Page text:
And still we keep chipping our way through the bits I wrote for DWM #474…
At the end of The Day of the Doctor, we saw our hero reenergised, ready to head out into the cosmos with a fresh sense of purpose. To find Gallifrey. The Deadly Assassin culminates with a similar sentiment, although for exactly the opposite reason. This time we see the Doctor choose to leave home again, now on a new course (albeit a course he doesn’t end up following; Robert Holmes’ script foreshadows continual battles with the revamped Master, but as we know, that doesn’t happen for another couple of years).
For whatever reason – perhaps Holmes’ awareness his time as script editor is nearly up – this four-parter from 1976 feels like an unusually bold statement on Doctor Who. Firstly, and most infamously, it rewrites some of the tenets of the (non-existent) series bible regarding the Doctor’s own race. This isn’t something Holmes has naively strayed into, and he makes capital within the story of the malleability of truth. “Before you leave you can assist Coordinator Engin to compile a new biog of [the Master]”, says Borusa to the Doctor. “It doesn’t have to be entirely accurate.” “Like Time Lord history,” comes the reply. Or, in other words, if this version of Gallifrey doesn’t tally with The War Games, well then, perhaps it’s just a “modern transgram” of that older text.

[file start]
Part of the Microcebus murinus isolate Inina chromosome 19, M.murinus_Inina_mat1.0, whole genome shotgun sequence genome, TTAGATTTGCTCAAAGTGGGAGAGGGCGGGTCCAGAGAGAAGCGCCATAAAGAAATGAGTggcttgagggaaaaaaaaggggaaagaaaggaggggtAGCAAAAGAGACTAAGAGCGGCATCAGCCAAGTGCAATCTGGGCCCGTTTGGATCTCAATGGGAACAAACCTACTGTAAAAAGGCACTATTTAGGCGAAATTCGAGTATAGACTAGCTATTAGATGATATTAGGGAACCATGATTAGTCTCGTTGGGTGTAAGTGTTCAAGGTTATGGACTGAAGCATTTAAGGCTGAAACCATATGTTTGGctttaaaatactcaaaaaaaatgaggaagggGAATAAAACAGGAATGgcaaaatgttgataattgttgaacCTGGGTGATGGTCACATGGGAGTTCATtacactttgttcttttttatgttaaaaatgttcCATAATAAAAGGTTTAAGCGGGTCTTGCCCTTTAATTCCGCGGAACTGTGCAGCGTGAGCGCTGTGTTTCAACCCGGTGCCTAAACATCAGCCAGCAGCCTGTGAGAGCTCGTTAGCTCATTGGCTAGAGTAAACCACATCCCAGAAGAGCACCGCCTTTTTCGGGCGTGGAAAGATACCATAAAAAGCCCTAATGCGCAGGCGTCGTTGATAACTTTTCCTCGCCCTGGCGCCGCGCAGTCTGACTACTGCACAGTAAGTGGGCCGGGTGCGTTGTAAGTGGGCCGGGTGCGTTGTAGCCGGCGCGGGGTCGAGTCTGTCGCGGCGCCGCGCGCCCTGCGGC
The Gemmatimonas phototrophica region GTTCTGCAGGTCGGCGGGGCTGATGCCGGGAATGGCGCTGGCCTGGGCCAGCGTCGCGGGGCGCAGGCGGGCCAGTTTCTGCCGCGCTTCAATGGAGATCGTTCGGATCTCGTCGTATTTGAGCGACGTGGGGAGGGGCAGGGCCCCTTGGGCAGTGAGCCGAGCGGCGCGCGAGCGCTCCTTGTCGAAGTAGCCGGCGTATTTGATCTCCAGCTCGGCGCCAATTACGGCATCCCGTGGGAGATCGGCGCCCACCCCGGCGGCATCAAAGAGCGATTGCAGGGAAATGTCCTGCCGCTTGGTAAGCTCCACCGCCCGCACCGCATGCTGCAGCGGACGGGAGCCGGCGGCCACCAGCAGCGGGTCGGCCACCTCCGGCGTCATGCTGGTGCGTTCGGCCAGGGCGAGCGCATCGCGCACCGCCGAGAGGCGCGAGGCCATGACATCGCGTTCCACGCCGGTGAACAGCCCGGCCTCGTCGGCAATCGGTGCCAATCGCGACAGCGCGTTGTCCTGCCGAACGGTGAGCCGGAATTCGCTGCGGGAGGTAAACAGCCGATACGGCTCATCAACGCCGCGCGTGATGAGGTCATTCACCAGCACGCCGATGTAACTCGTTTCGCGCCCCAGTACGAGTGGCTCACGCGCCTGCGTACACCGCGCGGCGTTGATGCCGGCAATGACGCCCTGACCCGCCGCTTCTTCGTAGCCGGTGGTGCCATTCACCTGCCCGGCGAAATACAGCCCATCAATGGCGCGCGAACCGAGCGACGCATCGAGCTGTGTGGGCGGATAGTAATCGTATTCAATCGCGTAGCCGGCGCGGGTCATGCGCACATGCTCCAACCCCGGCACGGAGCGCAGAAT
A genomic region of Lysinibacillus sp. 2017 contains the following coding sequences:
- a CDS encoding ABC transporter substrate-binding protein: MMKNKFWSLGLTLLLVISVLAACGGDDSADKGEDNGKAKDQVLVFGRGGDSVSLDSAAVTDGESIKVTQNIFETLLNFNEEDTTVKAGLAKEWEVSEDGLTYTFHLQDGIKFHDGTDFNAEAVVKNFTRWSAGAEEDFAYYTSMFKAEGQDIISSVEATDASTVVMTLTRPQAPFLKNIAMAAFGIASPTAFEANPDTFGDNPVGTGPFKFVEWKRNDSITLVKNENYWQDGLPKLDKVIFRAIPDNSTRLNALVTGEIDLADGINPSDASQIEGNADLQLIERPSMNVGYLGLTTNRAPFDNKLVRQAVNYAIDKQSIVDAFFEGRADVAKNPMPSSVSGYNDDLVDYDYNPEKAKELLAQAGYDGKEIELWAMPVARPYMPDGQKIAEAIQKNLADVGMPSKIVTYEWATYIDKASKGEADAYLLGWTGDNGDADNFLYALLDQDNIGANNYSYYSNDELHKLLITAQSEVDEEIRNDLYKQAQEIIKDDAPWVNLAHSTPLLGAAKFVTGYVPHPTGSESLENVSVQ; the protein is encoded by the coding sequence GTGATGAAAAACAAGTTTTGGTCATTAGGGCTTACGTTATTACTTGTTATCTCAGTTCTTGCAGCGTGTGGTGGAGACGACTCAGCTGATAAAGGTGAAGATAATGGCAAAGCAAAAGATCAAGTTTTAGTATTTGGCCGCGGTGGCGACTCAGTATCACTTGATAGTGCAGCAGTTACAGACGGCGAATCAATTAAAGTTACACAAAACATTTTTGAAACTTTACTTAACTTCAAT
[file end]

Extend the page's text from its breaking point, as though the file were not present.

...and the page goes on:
As well as changing Doctor Who forever, as if readying it for a reboot, Holmes and producer Philip Hinchcliffe also take this opportunity to unapologetically make a one-of-a-kind drama under the show’s banner. A drama the like of which it could never attempt again. Quite apart from the lack of companion for the traveller, and the shockingly disturbing imagery – which includes stabbings, burning, drowning, choking, hypodermic needles – there’s the business of the Doctor’s journey into the nightmarish APC Net. “The script was technically innovative, with subjective and surrealist sequences that I felt widened the vocabulary of the show,” said Holmes writing a defence of his piece for a 1977 fanzine. Said sequences are wild and off the handle. They’re brilliant, but they can only work once – as the comparatively lacklustre return in The Trial of a Time Lord proved.
But if there’s one lingering, notorious image from The Deadly Assassin, it’s Goth holding our hero underwater. “Finished, Doctor! You’re finished!” he growls. With this experiment, yes. But far from finished. He’s now at the beginning of a whole new history.